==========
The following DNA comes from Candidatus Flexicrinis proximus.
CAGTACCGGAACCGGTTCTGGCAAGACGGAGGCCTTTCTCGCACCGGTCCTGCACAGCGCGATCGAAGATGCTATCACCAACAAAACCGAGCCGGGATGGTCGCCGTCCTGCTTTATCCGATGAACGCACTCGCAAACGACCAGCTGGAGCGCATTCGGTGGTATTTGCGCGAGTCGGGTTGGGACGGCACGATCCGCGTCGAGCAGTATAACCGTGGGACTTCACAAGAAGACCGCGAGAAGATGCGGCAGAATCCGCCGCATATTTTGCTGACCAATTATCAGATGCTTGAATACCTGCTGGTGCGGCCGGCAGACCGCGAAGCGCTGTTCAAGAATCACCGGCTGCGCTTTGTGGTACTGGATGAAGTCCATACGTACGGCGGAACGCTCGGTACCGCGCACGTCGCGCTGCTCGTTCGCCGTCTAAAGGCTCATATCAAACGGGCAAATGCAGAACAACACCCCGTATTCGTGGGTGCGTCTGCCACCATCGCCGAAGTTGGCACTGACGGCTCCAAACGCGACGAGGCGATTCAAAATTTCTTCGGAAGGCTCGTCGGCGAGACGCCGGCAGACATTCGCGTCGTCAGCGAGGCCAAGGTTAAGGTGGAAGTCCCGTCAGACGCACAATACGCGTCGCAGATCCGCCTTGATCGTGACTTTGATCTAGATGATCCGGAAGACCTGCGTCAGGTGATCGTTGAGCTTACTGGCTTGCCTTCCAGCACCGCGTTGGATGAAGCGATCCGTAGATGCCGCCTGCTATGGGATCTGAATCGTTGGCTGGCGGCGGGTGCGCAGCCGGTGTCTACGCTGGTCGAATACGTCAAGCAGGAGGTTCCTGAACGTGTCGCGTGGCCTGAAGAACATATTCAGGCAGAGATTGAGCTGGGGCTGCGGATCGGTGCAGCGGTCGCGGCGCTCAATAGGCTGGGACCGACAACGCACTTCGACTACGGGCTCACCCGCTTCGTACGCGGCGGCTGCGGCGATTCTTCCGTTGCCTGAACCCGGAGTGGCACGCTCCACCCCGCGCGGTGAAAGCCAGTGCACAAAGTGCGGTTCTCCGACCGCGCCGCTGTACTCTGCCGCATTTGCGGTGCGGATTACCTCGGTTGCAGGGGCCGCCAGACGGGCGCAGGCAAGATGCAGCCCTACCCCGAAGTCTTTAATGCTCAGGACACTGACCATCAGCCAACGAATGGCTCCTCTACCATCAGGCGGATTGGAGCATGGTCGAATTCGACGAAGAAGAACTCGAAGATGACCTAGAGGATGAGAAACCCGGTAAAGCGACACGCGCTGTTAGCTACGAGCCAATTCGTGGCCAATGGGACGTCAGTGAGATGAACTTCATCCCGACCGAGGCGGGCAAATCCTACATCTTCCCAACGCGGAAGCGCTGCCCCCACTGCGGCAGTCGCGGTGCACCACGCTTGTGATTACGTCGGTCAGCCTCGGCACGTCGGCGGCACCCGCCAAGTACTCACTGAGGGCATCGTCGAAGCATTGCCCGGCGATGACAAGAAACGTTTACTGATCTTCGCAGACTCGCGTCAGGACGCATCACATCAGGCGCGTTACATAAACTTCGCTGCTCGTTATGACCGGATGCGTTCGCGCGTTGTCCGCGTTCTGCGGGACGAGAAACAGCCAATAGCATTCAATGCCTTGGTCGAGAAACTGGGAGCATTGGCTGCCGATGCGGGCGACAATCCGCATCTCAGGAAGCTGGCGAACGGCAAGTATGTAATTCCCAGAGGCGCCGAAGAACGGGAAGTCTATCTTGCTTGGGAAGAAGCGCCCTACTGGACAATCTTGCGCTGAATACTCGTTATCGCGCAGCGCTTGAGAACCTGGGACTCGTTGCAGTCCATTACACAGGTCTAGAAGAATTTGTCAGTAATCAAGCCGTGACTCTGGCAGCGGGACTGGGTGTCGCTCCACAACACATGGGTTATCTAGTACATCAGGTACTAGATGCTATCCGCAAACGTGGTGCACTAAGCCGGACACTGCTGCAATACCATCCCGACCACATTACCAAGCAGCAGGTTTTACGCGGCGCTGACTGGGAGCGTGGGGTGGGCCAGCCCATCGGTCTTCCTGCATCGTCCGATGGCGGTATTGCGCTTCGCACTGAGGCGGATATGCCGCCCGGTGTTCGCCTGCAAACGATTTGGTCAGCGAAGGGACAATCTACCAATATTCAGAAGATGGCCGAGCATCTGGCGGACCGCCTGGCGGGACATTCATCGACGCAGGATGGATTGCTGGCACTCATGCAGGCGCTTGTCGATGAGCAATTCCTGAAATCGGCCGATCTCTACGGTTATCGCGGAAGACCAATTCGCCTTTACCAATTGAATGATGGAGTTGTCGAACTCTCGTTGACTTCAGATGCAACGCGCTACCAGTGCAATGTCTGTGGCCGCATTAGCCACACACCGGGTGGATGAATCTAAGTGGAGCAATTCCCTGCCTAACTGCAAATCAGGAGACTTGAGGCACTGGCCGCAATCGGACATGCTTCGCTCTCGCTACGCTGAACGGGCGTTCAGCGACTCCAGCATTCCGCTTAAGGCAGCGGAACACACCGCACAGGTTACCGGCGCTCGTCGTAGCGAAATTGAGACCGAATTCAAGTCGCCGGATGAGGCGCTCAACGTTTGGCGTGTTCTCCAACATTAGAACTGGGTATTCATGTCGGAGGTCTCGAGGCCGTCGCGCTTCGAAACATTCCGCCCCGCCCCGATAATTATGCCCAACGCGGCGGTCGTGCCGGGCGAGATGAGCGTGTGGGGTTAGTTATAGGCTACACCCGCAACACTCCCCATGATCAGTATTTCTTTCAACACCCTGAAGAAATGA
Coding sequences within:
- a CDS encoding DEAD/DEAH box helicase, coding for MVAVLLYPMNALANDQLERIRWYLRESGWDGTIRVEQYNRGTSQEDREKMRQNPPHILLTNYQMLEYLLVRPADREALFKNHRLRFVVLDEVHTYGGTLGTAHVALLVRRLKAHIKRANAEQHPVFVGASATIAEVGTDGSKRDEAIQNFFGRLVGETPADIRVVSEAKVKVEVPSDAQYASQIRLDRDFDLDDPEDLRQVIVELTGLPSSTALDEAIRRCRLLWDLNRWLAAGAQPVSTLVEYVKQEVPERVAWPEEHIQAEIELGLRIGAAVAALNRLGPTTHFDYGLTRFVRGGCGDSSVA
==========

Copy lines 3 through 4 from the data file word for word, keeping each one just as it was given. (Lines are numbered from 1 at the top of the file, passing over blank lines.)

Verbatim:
Coding sequences within:
- a CDS encoding DEAD/DEAH box helicase, coding for MVAVLLYPMNALANDQLERIRWYLRESGWDGTIRVEQYNRGTSQEDREKMRQNPPHILLTNYQMLEYLLVRPADREALFKNHRLRFVVLDEVHTYGGTLGTAHVALLVRRLKAHIKRANAEQHPVFVGASATIAEVGTDGSKRDEAIQNFFGRLVGETPADIRVVSEAKVKVEVPSDAQYASQIRLDRDFDLDDPEDLRQVIVELTGLPSSTALDEAIRRCRLLWDLNRWLAAGAQPVSTLVEYVKQEVPERVAWPEEHIQAEIELGLRIGAAVAALNRLGPTTHFDYGLTRFVRGGCGDSSVA